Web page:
Electronic device applications — the road ahead
Monday, September 23, 2013
Stated simply, 20 percent of global electricity is consumed for lighting. The advent of light emitting diodes (LED) — only the fourth lighting technology in the history of humankind — is transforming the lighting industry. Plastics are playing a key role in lighting alternatives as global requirements for energy efficient alternatives to incandescent light bulbs continue to tighten.
Although incandescent is today’s key light source on a unit basis, it has the lowest energy efficiency. Compact fluorescent bulbs (40-70 lumen/watt) use about one-third as much electricity as incandescent (10-19 lumen/watt). LED bulbs (at 60-120 lumen/watt) use about one-tenth as much, and over their 50,000- to 100,000-hour lifetime are cheaper than compact fluorescents.
A heavy focus on climate change issues is now driving lighting regulation. Governments around the world have passed measures to phase out or prohibit the sale of incandescent light bulbs for general lighting and to encourage the use of more energy-efficient lighting alternatives. Phase-out regulations effectively ban the manufacture, importation or sale of current incandescent light bulbs for general lighting. The regulations would allow sale of future versions of incandescent bulbs if they are sufficiently energy efficient.
Brazil and Venezuela started the phase-out in 2005, and the European Union, Switzerland and Australia started to phase them out in 2009. Likewise, other nations are implementing new energy standards or have scheduled phase-outs: Argentina, Russia and Canada in 2012.
The United States, though not phasing out incandescent light bulbs, has set minimum efficiency standards for lighting to be phased in between 2012 and 2014 which effectively precludes most legacy incandescent designs.
McKinsey & Company
Global incandescent light bulb phaseout.
Compact fluorescent lights (CFLs) remain the most affordable option for efficient home lighting. But LED quality is rising, and the price is rapidly dropping. According to the U.S. Department of Energy, the prices of LED original equipment manufactured (OEM) lamps and LED packages have already or will drop by around 30 percent yearly from 2010 to 2015, and by 10 percent to 15 percent yearly from 2015 to 2020, or roughly one-fifth of their 2010 price by 2015, and a tenth of the 2010 price by 2020.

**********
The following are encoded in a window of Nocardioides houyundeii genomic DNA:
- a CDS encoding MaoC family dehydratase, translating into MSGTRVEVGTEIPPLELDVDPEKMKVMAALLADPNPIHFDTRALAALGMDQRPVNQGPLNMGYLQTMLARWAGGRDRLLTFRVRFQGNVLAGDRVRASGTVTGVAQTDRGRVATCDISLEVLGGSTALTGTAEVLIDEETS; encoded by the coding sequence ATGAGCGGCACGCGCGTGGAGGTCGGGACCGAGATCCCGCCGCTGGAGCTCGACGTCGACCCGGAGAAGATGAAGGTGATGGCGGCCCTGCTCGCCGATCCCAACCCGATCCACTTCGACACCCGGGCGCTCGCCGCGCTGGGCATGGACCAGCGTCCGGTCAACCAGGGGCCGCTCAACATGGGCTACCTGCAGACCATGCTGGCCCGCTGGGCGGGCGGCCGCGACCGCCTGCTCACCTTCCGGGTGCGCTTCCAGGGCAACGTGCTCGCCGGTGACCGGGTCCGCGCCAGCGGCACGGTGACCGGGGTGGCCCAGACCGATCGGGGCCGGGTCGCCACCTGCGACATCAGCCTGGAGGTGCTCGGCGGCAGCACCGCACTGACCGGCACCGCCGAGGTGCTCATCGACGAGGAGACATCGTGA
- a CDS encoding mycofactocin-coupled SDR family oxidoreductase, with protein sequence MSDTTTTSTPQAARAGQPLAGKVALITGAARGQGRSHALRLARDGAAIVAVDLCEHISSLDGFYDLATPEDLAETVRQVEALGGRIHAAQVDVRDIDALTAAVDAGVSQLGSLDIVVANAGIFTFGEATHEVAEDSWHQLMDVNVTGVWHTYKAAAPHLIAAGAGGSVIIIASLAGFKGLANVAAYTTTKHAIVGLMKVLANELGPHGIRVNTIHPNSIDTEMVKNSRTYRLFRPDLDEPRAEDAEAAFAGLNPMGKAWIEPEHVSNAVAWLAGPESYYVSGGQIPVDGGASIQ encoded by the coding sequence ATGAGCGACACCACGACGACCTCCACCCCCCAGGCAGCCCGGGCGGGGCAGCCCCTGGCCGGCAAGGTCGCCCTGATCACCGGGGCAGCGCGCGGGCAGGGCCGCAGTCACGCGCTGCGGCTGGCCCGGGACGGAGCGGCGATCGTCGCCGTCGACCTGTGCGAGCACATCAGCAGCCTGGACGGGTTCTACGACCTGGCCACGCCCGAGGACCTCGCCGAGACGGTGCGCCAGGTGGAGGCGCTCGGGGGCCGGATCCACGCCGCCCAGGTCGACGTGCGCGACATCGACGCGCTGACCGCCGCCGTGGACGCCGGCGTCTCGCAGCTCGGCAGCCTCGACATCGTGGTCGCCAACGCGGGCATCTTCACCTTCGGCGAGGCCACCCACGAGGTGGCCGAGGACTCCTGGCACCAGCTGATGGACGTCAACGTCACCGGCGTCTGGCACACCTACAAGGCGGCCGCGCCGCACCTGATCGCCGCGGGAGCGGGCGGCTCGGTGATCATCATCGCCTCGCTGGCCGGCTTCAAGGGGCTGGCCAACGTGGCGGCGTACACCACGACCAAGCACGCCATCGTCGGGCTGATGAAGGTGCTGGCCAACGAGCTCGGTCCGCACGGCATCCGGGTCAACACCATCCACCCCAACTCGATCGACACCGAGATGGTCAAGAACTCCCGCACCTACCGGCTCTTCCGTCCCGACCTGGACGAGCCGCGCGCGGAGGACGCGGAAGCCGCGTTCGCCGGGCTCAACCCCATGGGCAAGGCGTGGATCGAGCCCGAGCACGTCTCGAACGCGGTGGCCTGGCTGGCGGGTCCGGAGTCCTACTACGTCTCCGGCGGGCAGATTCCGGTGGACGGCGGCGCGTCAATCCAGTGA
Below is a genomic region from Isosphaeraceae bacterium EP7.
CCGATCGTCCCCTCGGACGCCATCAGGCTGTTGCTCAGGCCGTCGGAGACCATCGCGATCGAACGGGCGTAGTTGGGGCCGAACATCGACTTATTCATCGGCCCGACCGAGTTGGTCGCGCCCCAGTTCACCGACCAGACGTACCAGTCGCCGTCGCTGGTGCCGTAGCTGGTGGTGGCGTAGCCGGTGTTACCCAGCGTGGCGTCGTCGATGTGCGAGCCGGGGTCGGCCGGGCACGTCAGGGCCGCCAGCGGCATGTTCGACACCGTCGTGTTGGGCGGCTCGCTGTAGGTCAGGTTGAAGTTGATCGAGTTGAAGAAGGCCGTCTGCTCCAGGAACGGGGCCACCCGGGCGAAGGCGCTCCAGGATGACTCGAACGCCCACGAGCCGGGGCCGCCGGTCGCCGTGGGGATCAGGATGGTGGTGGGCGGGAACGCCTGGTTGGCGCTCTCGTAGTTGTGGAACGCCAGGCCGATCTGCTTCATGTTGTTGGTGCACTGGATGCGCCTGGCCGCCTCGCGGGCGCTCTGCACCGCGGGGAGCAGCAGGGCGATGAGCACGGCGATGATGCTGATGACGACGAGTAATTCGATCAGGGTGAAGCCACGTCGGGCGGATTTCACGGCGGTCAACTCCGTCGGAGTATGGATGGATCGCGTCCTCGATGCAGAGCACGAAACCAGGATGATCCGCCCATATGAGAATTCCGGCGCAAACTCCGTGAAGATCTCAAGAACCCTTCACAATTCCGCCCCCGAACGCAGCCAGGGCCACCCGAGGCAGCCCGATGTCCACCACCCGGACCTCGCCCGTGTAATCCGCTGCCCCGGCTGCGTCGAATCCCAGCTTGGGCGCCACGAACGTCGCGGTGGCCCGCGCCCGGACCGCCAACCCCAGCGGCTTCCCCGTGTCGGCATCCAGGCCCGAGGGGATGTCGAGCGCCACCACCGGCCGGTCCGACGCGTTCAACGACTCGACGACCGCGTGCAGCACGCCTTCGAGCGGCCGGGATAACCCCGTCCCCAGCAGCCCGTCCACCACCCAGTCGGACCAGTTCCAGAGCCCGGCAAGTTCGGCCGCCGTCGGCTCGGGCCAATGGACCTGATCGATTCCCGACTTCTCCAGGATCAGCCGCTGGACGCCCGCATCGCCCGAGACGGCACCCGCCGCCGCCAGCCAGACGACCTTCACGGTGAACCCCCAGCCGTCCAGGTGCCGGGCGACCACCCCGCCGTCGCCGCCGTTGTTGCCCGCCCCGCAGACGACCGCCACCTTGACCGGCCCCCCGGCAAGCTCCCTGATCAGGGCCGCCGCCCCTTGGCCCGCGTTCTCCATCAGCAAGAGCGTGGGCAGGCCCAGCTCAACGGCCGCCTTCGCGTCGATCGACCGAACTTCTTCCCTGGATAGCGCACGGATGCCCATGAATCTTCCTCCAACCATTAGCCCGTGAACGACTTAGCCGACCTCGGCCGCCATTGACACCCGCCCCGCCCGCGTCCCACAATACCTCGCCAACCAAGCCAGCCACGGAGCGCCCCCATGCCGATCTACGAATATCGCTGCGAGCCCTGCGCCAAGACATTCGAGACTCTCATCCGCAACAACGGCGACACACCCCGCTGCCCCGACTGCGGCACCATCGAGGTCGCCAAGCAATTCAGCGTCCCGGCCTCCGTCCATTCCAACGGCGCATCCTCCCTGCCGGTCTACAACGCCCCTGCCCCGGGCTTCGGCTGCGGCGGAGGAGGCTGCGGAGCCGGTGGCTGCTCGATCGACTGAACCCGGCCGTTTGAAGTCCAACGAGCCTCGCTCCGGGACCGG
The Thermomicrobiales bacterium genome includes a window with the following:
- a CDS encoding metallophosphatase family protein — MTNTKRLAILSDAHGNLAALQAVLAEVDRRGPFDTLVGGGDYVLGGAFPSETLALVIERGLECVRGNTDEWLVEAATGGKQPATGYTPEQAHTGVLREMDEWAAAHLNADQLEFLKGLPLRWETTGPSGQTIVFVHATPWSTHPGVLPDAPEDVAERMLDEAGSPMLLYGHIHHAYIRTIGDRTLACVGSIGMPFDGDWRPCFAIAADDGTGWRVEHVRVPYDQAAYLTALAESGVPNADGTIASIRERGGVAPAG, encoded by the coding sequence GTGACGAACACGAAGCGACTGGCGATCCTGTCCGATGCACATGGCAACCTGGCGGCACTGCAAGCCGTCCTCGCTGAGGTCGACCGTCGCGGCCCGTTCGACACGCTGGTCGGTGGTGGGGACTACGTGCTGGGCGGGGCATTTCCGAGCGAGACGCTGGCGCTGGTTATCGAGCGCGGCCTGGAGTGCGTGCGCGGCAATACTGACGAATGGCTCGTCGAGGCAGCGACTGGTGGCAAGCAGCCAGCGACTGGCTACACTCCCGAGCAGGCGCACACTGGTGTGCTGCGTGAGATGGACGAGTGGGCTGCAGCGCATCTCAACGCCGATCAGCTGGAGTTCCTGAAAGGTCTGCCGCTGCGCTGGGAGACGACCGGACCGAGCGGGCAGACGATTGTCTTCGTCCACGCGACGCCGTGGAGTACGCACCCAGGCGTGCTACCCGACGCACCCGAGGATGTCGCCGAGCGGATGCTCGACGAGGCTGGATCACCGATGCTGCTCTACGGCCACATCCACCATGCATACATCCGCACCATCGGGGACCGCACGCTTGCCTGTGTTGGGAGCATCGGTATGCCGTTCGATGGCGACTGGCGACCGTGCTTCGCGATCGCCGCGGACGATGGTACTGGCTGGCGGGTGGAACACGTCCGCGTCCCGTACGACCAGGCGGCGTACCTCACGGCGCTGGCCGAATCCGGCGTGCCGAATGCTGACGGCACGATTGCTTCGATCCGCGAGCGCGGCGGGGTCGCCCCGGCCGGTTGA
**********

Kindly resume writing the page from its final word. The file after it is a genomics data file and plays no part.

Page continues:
As prices come down, LED will dominate the lighting market during the next decade. LED’s market share is expected to accelerate over the next decade, with revenue growth of 30 percent yearly. Global revenues from the LED lighting market will amount to almost 65 billion euro by 2020 or close to 60 percent of the overall lighting market.
Beyond legislation, the main drivers for LEDs in the consumer market are less energy consumption, longer life and increased design freedom. Once limited to low-power, low-lumen applications like down light replacements, emerging high-brightness LEDs are now challenging conventional sources in more demanding applications like street lights, industry lighting, office lighting and even illumination of sports venues.
Organic LEDs (OLEDs) are also in development but are currently limited to display panels and backlights. It could be some time before OLEDs can reach the necessary brightness levels to be an efficient, long-life general-lighting option.
Plastics Institute of America
Light bulb cost comparison.
While LED products are currently available to consumers, the lighting market has a strong need for LED light bulbs that have the same appearance and light output as the bulbs they are replacing. PolyBrite International's award-winning, innovative incandescent-like light bulb can be used in any lighting fixture that accepts standard Edison screw-based bulbs. Their Borealis A19-40 light bulb uses an LED light source with the glass replaced with Bayer MaterialScience's Makrolon 6717 polycarbonate.
Polycarbonate was chosen for the following advantages:
- High heat resistance
- UL (Underwriter's Laboratories) 94 V-0 rating at 2 millimeters thickness. By comparison, most traditional flame-retardant polycarbonates meet this key flammability rating at a thicker 3 mm.